When someone remarked that philosophers always seem to be at rich men’s doors, he replied, “Physicians are always calling on those who are sick, but no one on that account would prefer being sick to being a physician.”
When Dionysus I, the tyrant of Syracuse, asked him why he had come to his court, he said, “When I needed wisdom, I went to Socrates; but now that I am in need of money, I come to you.”
One time, Dionysus spat in his face. When someone reproached him for putting up with this, he said, “If fishermen are prepared to be drenched in seawater in order to catch a gudgeon, should I not be prepared to be sprayed with spittle in order to take a blenny?”
When Dionysus gave him his choice of three courtesans, he carried off all three, explaining, “Paris paid dearly for preferring one out of three.”
He was for a long time intimate with the courtesan Lais of Corinth, who was said to be the most beautiful woman in all of Greece.
The Cyrenaic School of Philosophy
But appearances, especially when it comes to the hedonists, can be deceptive. Aristippus was far from amoral. He simply believed that we ought to make the most out of every situation. Upon being criticised for his love of pleasure, he replied, “It is not abstinence from pleasures that is best, but mastery over them without ever being worsted.” One time, as he entered the house of a courtesan, one of the lads with him blushed. Seeing this, he said, “It is not going in that is shameful, but being unable to come out.”
Vitruvius, in his treatise on architecture, relates the story of Aristippus’ shipwreck. Upon being cast ashore on Rhodes, he repaired to the city and made straight for the gymnasium, where he spoke so eloquently that the Rhodians provided for all his needs and all his companions’ needs. When his companions wished to return to their country and asked what message they might bear from him, he bade them say this: that children ought to be provided with property and resources of a kind that can swim with them even out of a shipwreck.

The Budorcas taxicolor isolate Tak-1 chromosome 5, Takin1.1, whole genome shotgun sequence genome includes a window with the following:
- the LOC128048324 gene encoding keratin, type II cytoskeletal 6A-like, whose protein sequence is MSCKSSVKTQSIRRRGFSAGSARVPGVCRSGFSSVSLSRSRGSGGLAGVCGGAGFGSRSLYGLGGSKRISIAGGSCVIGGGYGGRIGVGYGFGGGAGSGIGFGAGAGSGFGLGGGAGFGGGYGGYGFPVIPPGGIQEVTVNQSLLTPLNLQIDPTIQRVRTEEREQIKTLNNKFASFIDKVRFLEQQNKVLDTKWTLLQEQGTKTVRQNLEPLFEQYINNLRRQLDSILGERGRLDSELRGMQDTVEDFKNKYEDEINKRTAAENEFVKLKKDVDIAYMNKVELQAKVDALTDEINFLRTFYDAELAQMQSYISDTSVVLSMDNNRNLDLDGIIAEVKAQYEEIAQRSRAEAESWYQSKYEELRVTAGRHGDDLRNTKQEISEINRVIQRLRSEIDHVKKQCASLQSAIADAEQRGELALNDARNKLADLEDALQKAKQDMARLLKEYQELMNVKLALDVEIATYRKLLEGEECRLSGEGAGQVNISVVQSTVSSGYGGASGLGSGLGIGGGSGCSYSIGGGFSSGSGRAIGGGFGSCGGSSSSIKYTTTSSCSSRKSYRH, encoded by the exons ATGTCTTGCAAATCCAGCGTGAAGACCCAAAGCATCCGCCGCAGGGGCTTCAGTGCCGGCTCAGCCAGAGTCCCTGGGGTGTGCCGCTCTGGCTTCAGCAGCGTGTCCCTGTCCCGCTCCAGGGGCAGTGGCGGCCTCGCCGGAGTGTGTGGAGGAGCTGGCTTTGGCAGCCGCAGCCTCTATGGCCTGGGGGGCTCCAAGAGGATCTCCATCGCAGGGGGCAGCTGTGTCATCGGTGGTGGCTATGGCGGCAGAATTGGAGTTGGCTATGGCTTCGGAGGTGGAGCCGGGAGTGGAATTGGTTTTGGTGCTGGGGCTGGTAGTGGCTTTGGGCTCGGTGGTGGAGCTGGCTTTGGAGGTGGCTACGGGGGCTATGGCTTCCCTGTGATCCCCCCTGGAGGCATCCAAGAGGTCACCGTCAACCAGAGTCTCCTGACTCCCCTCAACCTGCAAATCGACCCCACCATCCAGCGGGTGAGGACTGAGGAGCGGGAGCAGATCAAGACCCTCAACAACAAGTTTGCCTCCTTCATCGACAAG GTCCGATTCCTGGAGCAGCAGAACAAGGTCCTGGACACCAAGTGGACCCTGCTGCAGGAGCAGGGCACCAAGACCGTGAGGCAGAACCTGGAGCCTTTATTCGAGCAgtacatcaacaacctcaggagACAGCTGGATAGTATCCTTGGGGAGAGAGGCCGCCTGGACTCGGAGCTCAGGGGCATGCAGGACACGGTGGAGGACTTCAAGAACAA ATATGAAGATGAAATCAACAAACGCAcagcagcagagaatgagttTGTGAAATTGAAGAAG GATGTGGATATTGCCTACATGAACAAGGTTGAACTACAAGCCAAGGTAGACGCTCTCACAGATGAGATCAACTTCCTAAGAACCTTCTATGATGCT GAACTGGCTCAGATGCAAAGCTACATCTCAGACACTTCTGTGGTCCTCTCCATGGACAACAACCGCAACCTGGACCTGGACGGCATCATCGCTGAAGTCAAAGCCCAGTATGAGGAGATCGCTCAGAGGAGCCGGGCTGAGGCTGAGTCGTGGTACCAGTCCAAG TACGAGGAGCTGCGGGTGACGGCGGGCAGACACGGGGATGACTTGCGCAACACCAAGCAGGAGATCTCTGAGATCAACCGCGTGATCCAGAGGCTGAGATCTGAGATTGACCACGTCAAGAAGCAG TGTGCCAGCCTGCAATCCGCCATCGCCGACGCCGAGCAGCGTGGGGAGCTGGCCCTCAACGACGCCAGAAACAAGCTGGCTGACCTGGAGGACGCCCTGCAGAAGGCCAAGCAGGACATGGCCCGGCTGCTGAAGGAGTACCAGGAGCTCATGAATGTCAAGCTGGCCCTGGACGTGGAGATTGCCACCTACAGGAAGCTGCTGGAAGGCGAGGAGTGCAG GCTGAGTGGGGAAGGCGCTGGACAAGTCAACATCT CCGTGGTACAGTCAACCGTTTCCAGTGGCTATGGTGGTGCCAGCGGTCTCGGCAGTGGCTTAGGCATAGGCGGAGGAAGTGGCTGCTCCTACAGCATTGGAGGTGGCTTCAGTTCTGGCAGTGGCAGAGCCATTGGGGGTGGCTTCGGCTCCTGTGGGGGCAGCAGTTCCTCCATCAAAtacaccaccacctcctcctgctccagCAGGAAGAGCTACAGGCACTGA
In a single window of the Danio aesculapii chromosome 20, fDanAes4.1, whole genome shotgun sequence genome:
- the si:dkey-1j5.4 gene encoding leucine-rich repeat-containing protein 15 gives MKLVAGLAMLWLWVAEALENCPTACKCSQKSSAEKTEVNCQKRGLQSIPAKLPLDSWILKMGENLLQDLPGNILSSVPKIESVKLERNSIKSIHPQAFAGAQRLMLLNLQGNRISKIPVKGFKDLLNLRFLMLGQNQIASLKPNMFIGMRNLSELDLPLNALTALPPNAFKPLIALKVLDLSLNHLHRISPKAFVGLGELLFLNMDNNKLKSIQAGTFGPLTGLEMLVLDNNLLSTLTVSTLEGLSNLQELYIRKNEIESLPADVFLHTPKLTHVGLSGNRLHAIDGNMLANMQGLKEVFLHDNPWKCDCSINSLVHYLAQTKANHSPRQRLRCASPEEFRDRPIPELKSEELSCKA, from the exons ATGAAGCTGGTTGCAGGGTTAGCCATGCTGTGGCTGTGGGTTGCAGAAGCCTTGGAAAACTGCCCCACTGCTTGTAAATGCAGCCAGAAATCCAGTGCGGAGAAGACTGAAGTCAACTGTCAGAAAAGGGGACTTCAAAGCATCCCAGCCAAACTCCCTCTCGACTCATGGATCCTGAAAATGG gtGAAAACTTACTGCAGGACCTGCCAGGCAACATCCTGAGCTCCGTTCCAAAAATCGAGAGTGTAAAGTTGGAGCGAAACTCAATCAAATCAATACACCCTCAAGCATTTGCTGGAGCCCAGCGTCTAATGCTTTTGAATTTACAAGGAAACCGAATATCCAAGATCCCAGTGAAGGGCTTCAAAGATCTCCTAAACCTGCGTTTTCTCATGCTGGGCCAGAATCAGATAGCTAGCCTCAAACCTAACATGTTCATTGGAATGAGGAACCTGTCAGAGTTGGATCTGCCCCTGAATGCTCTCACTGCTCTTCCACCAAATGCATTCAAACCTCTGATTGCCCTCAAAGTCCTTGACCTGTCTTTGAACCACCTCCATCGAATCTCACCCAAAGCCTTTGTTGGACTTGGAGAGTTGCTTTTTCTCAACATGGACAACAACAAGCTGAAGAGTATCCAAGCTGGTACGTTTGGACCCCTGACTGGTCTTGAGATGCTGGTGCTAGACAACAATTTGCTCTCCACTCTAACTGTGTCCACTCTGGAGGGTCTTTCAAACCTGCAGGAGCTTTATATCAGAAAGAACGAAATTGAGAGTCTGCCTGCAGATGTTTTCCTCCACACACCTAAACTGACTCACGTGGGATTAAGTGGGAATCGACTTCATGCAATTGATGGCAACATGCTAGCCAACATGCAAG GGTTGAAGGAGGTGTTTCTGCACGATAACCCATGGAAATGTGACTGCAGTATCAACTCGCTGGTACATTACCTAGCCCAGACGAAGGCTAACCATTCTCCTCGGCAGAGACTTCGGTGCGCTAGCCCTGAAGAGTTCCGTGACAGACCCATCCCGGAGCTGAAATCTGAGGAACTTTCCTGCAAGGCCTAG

Despite having two sons, Aristippus designated his daughter Arete as his successor at the head of the Cyrenaic school, and it was Arete’s son, Aristippus the Younger, who formalized the principles of Cyrenaicism.
A number of later Cyrenaics departed from this canon; for instance, Theodorus the Atheist (c. 340-c. 250 BCE) emphasized mental over physical pleasures and defined the good as prudence and justice. Hegesias of Cyrene (fl. 290 BCE), who might have been influenced by Buddhist missionaries sent forth by Ashoka the Great, argued that, since happiness is impossible to achieve, the goal of living ought instead to be the avoidance of pain and trouble. According to Cicero, he wrote a book called Death by Starvation that persuaded so many people that death is preferable to life that Ptolemy II Philadelphus banned him from teaching in Alexandria.
Cyrenaicism died out within a century to be replaced by Epicureanism.
Read my related article on Epicurus, The Arithmetics of Pleasure.
Neel Burton is author of Stoic Stories: Stoicism by Its Best Stories.